Newlywed Life | When You Aren't Able to Have a Cocoon Period



I clearly remember the hours spent on the phone with my husband-to-be during our long-distance engagement. At some point, at least several times a week, we’d express how much we missed each other, following our unintentional script: “I can’t wait until this time is over and we can see each other every day.” “Me neither. We won’t have to say goodbye anymore! Instead, it will be goodnight.”

Short of a handful of work-related trips and bachelor and bachelorette weekends each, my husband and I have been blessed with the opportunity to come home to one another almost every day of our marriage, a gift we try not to take for granted. Having friends in the military, ministry, and the corporate world, we’re aware that for some couples frequent travel and separation is the norm, not the exception.

What will your own living and time situation look like after your wedding day? Being able to insulate and fortify your marriage in its early days--a “cocoon period” wherein your relationship and its boundaries are a top priority--is an incredible grace. But if by necessity or circumstance--school, a job requiring regular interstate trips, selling a home, or otherwise--you and your spouse aren’t able to be together daily, your marriage certainly isn’t doomed. Where some opportunities are absent (namely, the ease of spending significant amounts of time together as husband and wife--and it’s alright to find this difficult and undesirable), others present themselves. But only with the Father’s hand.

I recently talked to two friends, a couple married six years who spent the first six months of their marriage living in two different states as one spouse completed her PhD and the other established his business. I find their devotion to prayer, theology, and liturgical living so inspiring, and as we chatted about their advice for married couples who are frequently separated, it appeared clear to me that some of the very habits established during their time apart later flowed into the habits they maintain still, now together each day and with their children.

Here, their tips for couples experiencing temporary long-distance marriages.

Invest in your prayer life as a couple.

My friends told me when they shared their forthcoming situation with their pastor during engagement, he urged them to develop habits of regular prayer, both individually and as a couple. Going so far as to schedule specific times to pray is very helpful for accountability--they committed to praying on the phone before work each morning, using this prayer for married couples, followed by spontaneous prayer and intentions.

If necessary, get creative with your time and schedules.

Making time to chat each day was a priority for my friends, one that involved a well-worth-it effort to align their schedules across different time zones and responsibilities. Depending on your situation, this might look like one or both spouses waking up an hour earlier or talking during meals or work breaks.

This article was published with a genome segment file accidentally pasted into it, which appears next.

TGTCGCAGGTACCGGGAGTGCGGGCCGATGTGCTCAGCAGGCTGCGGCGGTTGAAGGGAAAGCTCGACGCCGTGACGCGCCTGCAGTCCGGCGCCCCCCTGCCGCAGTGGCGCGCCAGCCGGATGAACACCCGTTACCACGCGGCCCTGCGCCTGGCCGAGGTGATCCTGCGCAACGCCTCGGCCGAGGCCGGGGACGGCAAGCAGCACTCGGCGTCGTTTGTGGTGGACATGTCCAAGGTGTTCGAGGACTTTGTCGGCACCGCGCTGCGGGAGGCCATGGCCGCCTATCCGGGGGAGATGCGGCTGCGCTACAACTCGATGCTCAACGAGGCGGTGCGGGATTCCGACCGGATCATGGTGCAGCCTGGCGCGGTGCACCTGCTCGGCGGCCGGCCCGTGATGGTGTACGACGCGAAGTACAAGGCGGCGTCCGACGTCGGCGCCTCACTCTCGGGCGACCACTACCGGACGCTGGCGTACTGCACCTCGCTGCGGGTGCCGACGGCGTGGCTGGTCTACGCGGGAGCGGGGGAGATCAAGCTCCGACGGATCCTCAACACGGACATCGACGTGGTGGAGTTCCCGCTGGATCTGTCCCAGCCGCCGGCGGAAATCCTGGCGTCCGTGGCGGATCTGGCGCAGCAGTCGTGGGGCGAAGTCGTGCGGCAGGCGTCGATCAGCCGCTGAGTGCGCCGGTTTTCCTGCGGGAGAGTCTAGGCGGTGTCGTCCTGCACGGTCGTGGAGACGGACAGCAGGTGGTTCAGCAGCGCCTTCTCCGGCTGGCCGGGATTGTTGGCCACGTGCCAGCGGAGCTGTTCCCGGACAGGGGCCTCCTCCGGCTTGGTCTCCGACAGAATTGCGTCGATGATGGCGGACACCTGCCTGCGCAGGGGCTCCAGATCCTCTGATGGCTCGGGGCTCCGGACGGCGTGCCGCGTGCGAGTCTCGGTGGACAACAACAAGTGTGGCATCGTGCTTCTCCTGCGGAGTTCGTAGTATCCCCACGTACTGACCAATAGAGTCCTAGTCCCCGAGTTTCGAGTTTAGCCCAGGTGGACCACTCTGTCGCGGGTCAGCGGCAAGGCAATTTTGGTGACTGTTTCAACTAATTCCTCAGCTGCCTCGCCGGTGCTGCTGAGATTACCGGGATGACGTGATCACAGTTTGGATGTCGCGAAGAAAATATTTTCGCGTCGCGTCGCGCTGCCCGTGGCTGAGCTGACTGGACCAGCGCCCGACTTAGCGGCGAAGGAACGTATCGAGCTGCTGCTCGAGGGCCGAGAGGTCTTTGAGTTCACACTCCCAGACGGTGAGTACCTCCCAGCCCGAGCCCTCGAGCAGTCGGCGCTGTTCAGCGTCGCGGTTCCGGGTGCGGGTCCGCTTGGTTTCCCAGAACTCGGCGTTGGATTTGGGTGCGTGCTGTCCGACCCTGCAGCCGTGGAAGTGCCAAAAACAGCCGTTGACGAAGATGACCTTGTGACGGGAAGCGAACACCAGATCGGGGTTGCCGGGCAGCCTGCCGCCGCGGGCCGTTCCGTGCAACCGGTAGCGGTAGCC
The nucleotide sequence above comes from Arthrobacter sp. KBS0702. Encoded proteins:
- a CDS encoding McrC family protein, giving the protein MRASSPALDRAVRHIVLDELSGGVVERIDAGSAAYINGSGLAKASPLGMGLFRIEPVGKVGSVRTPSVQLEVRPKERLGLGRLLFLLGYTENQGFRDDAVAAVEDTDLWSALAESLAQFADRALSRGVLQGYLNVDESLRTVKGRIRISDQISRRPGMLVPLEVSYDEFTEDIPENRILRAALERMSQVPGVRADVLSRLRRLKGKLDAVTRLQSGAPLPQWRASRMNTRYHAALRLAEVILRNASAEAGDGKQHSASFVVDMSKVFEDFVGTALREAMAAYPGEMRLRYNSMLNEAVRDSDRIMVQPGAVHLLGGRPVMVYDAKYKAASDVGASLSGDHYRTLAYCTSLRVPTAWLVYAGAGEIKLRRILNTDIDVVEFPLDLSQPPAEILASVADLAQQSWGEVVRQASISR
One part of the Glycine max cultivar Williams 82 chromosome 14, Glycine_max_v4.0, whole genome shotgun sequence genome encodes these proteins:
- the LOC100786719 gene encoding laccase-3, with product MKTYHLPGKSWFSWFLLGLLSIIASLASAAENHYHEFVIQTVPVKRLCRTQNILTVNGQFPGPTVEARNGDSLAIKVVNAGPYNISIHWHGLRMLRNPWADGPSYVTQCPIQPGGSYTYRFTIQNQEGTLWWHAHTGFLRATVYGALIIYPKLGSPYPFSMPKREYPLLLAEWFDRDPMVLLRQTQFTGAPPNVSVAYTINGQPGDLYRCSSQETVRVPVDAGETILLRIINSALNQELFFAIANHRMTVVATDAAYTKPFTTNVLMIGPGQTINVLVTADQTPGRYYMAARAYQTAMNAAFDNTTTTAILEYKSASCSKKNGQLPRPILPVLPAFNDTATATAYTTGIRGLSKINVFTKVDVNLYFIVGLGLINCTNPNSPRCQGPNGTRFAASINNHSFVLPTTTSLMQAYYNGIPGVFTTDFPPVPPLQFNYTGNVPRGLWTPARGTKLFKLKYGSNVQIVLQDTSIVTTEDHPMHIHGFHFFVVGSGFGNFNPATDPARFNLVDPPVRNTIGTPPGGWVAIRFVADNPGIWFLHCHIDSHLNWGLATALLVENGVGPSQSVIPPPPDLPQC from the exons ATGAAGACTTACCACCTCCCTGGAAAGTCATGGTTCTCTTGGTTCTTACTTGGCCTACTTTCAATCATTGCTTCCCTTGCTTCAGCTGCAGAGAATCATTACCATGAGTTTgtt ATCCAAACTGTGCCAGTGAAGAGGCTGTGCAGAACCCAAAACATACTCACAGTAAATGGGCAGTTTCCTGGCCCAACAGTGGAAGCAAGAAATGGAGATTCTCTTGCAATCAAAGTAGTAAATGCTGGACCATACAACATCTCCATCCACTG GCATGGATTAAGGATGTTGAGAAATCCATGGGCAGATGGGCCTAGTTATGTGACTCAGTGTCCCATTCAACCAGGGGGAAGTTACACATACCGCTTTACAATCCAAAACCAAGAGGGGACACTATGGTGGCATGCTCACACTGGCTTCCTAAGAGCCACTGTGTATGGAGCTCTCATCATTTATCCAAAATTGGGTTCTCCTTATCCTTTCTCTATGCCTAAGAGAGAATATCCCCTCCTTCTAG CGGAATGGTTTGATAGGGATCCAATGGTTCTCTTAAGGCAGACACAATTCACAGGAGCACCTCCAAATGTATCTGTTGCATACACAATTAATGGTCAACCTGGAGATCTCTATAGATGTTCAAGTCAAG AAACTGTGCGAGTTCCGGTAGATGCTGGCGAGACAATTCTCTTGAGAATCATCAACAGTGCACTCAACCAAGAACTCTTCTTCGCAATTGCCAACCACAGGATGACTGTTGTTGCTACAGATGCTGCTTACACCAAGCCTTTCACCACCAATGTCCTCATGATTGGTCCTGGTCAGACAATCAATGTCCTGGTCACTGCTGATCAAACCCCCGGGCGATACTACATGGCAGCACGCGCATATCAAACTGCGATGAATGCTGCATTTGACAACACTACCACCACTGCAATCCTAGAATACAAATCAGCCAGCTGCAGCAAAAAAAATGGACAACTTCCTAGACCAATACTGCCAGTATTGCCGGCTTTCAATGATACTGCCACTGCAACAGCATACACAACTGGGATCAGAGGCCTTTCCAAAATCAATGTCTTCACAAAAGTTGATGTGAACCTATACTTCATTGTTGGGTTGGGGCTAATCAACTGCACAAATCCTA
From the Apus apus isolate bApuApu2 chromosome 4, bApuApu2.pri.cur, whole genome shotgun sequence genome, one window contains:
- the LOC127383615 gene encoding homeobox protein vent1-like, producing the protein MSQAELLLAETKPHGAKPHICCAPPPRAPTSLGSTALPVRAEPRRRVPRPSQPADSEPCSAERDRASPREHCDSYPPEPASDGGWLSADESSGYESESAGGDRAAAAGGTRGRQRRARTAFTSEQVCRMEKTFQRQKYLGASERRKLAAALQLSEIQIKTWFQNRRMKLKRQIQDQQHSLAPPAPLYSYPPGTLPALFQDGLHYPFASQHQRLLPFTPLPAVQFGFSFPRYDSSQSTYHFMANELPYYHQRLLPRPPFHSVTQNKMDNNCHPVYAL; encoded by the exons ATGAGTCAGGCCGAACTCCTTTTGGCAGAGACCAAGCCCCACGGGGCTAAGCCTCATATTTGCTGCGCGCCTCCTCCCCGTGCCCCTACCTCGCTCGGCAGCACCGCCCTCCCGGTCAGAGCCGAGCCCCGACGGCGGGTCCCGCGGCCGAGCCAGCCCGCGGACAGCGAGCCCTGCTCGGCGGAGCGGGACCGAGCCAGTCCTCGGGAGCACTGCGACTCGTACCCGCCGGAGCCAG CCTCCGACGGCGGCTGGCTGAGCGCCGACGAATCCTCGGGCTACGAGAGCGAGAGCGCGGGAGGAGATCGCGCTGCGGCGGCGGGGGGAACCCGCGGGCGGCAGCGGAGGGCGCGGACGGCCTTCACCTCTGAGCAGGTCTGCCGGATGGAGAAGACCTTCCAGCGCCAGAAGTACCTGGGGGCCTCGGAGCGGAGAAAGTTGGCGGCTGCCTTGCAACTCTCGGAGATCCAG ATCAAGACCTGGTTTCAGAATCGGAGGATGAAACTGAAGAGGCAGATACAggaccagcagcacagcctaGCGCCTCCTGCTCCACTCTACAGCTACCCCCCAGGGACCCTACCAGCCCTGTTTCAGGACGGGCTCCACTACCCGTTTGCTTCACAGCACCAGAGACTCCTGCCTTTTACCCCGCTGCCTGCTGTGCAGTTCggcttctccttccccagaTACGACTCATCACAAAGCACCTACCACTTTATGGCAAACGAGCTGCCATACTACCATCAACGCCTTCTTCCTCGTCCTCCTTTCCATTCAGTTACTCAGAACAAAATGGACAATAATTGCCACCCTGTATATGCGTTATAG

Know your limitations, however, and prioritize each other’s well-being--my friends decided to impose a rule of no evening Skype calls on weeknights, because they’d both be too willing to stay up too late.

Find things to do together from a distance.

Reading the same book, watching the same show, or even making the same recipe can help you feel connected across the miles.

Try to see each other as much as possible.

As time and finances allow, it’s worth making efforts to see one another often. This might involve certain sacrifices; my friend, for instance, decided to live with family during his time apart from his wife, and the money they saved in rent went to plane tickets, instead.

Expect an adjustment when you’re reunited.

The end of your time apart will surely be one of great joy. Bear in mind it will also be a big move for at least one spouse, with many changes: living with someone new and adjusting to a new location, job, and community. Give yourselves times to ease into the transition, in the form of taking a few days off from work and taking things slowly before overloading yourselves with social commitments.

A temporary long-distance marriage probably feels more unfair than a long-distance engagement; after all, the contentment of significantly more time together is a privilege of becoming husband and wife. Yet opportunities for your sanctification and the strength of your relationship do exist; gifts even in a less-than-ideal situation. If you have or will experience frequent separations from your spouse, be assured of our prayers, and be sure to share the practices that have helped you on your journey.

About the Author: Stephanie Calis is Spoken Bride's Editor in Chief and Co-Founder. She is the author of INVITED: The Ultimate Catholic Wedding Planner (Pauline, 2016). Read more